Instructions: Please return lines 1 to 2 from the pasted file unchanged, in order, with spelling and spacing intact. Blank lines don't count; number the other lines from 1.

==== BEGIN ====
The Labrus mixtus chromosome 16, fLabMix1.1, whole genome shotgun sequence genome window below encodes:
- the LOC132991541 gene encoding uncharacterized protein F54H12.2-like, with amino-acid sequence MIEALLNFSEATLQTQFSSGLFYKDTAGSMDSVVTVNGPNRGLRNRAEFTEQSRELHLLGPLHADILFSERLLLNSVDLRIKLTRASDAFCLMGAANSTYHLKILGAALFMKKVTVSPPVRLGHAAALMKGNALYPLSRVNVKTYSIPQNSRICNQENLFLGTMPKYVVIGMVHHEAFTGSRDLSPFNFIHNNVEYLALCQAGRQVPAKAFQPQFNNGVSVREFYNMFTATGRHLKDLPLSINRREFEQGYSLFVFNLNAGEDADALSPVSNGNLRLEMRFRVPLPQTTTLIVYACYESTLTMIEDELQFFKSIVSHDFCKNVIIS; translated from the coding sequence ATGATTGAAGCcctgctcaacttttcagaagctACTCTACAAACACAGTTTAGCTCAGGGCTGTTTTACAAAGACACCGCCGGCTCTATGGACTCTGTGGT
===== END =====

The Labrus mixtus chromosome 16, fLabMix1.1, whole genome shotgun sequence genome window below encodes:
- the LOC132991541 gene encoding uncharacterized protein F54H12.2-like, with amino-acid sequence MIEALLNFSEATLQTQFSSGLFYKDTAGSMDSVVTVNGPNRGLRNRAEFTEQSRELHLLGPLHADILFSERLLLNSVDLRIKLTRASDAFCLMGAANSTYHLKILGAALFMKKVTVSPPVRLGHAAALMKGNALYPLSRVNVKTYSIPQNSRICNQENLFLGTMPKYVVIGMVHHEAFTGSRDLSPFNFIHNNVEYLALCQAGRQVPAKAFQPQFNNGVSVREFYNMFTATGRHLKDLPLSINRREFEQGYSLFVFNLNAGEDADALSPVSNGNLRLEMRFRVPLPQTTTLIVYACYESTLTMIEDELQFFKSIVSHDFCKNVIIS; translated from the coding sequence ATGATTGAAGCcctgctcaacttttcagaagctACTCTACAAACACAGTTTAGCTCAGGGCTGTTTTACAAAGACACCGCCGGCTCTATGGACTCTGTGGT